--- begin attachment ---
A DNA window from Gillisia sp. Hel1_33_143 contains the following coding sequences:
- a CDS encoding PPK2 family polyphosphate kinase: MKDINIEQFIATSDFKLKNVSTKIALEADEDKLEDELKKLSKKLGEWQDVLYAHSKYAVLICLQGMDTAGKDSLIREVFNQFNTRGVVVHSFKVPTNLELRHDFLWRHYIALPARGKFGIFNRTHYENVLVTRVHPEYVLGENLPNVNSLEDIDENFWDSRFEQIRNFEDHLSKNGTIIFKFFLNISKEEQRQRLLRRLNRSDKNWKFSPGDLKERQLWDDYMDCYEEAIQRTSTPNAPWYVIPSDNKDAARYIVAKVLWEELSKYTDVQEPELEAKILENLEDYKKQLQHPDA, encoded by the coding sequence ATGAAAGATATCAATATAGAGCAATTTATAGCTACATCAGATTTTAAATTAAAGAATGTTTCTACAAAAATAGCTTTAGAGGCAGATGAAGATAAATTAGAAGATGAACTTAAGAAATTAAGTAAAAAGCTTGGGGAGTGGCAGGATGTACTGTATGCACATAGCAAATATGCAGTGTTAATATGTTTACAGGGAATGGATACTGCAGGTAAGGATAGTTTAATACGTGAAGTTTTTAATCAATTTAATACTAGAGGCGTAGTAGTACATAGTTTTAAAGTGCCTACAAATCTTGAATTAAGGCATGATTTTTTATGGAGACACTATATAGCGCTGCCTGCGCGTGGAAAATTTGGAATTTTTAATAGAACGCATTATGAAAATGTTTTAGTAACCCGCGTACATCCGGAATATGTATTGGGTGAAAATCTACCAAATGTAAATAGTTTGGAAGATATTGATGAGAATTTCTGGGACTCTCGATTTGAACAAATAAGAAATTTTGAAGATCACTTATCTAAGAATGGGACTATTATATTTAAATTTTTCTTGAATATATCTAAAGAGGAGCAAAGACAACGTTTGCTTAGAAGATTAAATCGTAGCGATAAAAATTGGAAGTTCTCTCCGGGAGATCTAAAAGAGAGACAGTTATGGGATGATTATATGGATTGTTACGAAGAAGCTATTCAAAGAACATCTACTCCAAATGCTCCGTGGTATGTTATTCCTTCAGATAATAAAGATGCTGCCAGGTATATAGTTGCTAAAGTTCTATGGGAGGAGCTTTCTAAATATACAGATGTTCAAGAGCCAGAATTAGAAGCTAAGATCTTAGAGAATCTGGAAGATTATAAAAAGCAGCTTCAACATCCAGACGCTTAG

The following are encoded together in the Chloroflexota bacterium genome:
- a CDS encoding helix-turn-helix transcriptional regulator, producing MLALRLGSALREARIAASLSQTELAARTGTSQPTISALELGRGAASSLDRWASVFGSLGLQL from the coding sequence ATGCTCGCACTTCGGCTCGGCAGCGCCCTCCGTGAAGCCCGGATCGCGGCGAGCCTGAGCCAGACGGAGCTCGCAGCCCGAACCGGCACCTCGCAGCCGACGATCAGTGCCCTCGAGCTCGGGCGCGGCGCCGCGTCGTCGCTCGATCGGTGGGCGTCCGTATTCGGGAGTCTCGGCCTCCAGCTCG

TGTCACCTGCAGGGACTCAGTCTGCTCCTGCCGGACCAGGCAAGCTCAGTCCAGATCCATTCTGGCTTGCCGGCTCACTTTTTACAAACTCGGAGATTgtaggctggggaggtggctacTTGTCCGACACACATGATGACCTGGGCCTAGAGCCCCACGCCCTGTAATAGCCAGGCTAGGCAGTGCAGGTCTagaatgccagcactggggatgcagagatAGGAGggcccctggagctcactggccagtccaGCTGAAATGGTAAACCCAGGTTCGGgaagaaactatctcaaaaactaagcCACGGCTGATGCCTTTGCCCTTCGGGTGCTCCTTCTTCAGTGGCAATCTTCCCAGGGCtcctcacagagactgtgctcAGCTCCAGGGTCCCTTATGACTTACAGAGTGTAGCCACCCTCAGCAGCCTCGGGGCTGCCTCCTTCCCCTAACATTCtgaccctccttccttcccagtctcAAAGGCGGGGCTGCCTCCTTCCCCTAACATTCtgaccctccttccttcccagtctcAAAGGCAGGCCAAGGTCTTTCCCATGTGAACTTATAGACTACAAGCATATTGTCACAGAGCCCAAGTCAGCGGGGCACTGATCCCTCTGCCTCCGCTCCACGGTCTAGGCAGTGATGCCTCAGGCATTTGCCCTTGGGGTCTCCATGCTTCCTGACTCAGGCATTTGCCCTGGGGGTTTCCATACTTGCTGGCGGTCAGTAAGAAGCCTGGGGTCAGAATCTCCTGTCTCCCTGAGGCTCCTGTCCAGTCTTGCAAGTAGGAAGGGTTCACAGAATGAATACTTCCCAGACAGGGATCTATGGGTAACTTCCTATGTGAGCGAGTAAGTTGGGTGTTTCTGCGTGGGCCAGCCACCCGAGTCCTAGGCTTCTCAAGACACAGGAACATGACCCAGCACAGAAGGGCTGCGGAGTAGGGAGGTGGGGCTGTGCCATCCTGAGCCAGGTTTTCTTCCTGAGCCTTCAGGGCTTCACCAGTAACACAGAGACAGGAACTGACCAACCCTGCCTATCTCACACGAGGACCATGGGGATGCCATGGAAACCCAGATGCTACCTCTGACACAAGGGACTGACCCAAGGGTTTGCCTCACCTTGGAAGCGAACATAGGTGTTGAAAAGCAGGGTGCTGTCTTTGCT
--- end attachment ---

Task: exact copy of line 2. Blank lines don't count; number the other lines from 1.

- a CDS encoding PPK2 family polyphosphate kinase: MKDINIEQFIATSDFKLKNVSTKIALEADEDKLEDELKKLSKKLGEWQDVLYAHSKYAVLICLQGMDTAGKDSLIREVFNQFNTRGVVVHSFKVPTNLELRHDFLWRHYIALPARGKFGIFNRTHYENVLVTRVHPEYVLGENLPNVNSLEDIDENFWDSRFEQIRNFEDHLSKNGTIIFKFFLNISKEEQRQRLLRRLNRSDKNWKFSPGDLKERQLWDDYMDCYEEAIQRTSTPNAPWYVIPSDNKDAARYIVAKVLWEELSKYTDVQEPELEAKILENLEDYKKQLQHPDA, encoded by the coding sequence ATGAAAGATATCAATATAGAGCAATTTATAGCTACATCAGATTTTAAATTAAAGAATGTTTCTACAAAAATAGCTTTAGAGGCAGATGAAGATAAATTAGAAGATGAACTTAAGAAATTAAGTAAAAAGCTTGGGGAGTGGCAGGATGTACTGTATGCACATAGCAAATATGCAGTGTTAATATGTTTACAGGGAATGGATACTGCAGGTAAGGATAGTTTAATACGTGAAGTTTTTAATCAATTTAATACTAGAGGCGTAGTAGTACATAGTTTTAAAGTGCCTACAAATCTTGAATTAAGGCATGATTTTTTATGGAGACACTATATAGCGCTGCCTGCGCGTGGAAAATTTGGAATTTTTAATAGAACGCATTATGAAAATGTTTTAGTAACCCGCGTACATCCGGAATATGTATTGGGTGAAAATCTACCAAATGTAAATAGTTTGGAAGATATTGATGAGAATTTCTGGGACTCTCGATTTGAACAAATAAGAAATTTTGAAGATCACTTATCTAAGAATGGGACTATTATATTTAAATTTTTCTTGAATATATCTAAAGAGGAGCAAAGACAACGTTTGCTTAGAAGATTAAATCGTAGCGATAAAAATTGGAAGTTCTCTCCGGGAGATCTAAAAGAGAGACAGTTATGGGATGATTATATGGATTGTTACGAAGAAGCTATTCAAAGAACATCTACTCCAAATGCTCCGTGGTATGTTATTCCTTCAGATAATAAAGATGCTGCCAGGTATATAGTTGCTAAAGTTCTATGGGAGGAGCTTTCTAAATATACAGATGTTCAAGAGCCAGAATTAGAAGCTAAGATCTTAGAGAATCTGGAAGATTATAAAAAGCAGCTTCAACATCCAGACGCTTAG